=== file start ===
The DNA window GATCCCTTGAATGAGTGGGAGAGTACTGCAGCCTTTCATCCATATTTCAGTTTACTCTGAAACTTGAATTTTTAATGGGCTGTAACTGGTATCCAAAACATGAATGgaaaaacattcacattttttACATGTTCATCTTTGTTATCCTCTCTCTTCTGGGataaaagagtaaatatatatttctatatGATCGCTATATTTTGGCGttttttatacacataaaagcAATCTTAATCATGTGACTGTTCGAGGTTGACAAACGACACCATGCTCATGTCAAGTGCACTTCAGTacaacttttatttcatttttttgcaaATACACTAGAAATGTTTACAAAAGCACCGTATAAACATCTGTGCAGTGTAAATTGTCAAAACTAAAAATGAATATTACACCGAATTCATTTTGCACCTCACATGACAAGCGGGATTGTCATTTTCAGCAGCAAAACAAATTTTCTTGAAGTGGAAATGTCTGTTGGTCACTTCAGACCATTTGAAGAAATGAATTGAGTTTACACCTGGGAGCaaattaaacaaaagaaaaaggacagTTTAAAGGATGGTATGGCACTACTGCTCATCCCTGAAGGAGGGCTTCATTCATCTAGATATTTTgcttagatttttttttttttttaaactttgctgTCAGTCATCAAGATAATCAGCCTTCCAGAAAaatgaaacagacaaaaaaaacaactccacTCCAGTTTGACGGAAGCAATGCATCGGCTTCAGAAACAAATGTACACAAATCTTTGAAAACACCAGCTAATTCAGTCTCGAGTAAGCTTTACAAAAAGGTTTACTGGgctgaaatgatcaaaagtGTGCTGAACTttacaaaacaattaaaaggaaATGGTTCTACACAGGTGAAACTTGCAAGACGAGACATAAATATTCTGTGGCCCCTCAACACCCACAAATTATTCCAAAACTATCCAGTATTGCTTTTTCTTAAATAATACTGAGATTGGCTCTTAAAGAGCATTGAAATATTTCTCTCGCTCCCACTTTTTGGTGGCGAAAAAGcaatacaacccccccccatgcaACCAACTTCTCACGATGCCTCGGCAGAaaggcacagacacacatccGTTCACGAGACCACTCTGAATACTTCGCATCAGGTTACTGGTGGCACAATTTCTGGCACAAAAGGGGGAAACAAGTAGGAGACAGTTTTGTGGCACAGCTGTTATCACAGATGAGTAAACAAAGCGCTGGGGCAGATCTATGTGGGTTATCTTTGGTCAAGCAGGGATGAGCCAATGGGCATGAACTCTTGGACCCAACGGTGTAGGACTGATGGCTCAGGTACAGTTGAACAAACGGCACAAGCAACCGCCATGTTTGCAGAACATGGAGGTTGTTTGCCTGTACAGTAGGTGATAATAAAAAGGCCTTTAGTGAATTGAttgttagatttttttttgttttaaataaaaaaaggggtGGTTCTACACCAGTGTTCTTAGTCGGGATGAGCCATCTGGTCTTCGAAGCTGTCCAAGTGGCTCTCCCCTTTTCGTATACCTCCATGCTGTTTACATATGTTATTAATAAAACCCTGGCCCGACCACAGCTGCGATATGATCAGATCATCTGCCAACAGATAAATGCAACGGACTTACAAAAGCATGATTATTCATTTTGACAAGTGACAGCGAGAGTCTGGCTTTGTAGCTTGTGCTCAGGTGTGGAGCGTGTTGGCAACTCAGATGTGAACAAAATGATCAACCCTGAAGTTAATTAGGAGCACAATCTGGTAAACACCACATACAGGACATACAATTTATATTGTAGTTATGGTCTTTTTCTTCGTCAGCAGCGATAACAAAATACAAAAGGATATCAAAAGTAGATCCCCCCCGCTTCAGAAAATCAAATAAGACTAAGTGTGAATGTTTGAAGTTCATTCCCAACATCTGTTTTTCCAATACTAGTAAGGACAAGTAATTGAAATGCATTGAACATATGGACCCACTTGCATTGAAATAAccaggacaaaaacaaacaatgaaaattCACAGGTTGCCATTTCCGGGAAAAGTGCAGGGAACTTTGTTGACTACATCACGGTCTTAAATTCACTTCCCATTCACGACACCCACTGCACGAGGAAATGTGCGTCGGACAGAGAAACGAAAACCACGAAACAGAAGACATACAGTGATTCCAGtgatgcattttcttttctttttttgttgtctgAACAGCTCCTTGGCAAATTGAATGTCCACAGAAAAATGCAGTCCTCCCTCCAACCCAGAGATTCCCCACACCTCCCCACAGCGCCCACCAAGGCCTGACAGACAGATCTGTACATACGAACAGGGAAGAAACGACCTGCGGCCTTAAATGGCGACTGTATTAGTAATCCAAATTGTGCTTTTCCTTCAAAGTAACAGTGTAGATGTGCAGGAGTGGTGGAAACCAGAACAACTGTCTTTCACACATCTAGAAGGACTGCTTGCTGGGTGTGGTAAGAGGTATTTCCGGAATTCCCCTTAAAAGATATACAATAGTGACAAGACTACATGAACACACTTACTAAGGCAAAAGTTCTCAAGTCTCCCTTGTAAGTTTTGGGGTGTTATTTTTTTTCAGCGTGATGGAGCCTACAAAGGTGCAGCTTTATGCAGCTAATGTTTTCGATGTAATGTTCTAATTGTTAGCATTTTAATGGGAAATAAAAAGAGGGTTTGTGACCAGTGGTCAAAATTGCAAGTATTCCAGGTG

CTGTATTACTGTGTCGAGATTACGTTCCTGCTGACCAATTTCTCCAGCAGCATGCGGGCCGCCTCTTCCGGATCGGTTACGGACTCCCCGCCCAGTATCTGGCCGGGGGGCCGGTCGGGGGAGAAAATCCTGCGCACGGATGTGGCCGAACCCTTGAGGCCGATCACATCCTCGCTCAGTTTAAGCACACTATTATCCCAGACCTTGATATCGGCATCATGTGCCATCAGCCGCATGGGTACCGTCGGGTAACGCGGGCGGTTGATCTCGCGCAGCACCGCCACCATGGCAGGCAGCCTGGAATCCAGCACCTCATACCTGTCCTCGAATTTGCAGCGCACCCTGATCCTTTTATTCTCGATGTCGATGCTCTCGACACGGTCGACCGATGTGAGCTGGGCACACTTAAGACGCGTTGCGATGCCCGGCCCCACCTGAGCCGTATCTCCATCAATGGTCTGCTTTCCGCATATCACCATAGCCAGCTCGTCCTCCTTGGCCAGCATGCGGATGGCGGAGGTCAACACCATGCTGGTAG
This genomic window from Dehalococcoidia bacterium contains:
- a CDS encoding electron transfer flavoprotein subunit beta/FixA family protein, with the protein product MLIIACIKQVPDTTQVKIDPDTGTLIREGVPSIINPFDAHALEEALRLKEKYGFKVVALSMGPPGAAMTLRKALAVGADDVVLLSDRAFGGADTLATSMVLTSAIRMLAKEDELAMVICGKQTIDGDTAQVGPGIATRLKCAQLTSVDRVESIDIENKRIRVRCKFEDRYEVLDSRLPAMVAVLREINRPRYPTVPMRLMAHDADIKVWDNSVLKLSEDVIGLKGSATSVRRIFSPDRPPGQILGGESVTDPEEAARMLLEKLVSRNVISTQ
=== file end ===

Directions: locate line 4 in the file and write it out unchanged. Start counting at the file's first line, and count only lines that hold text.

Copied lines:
- a CDS encoding electron transfer flavoprotein subunit beta/FixA family protein, with the protein product MLIIACIKQVPDTTQVKIDPDTGTLIREGVPSIINPFDAHALEEALRLKEKYGFKVVALSMGPPGAAMTLRKALAVGADDVVLLSDRAFGGADTLATSMVLTSAIRMLAKEDELAMVICGKQTIDGDTAQVGPGIATRLKCAQLTSVDRVESIDIENKRIRVRCKFEDRYEVLDSRLPAMVAVLREINRPRYPTVPMRLMAHDADIKVWDNSVLKLSEDVIGLKGSATSVRRIFSPDRPPGQILGGESVTDPEEAARMLLEKLVSRNVISTQ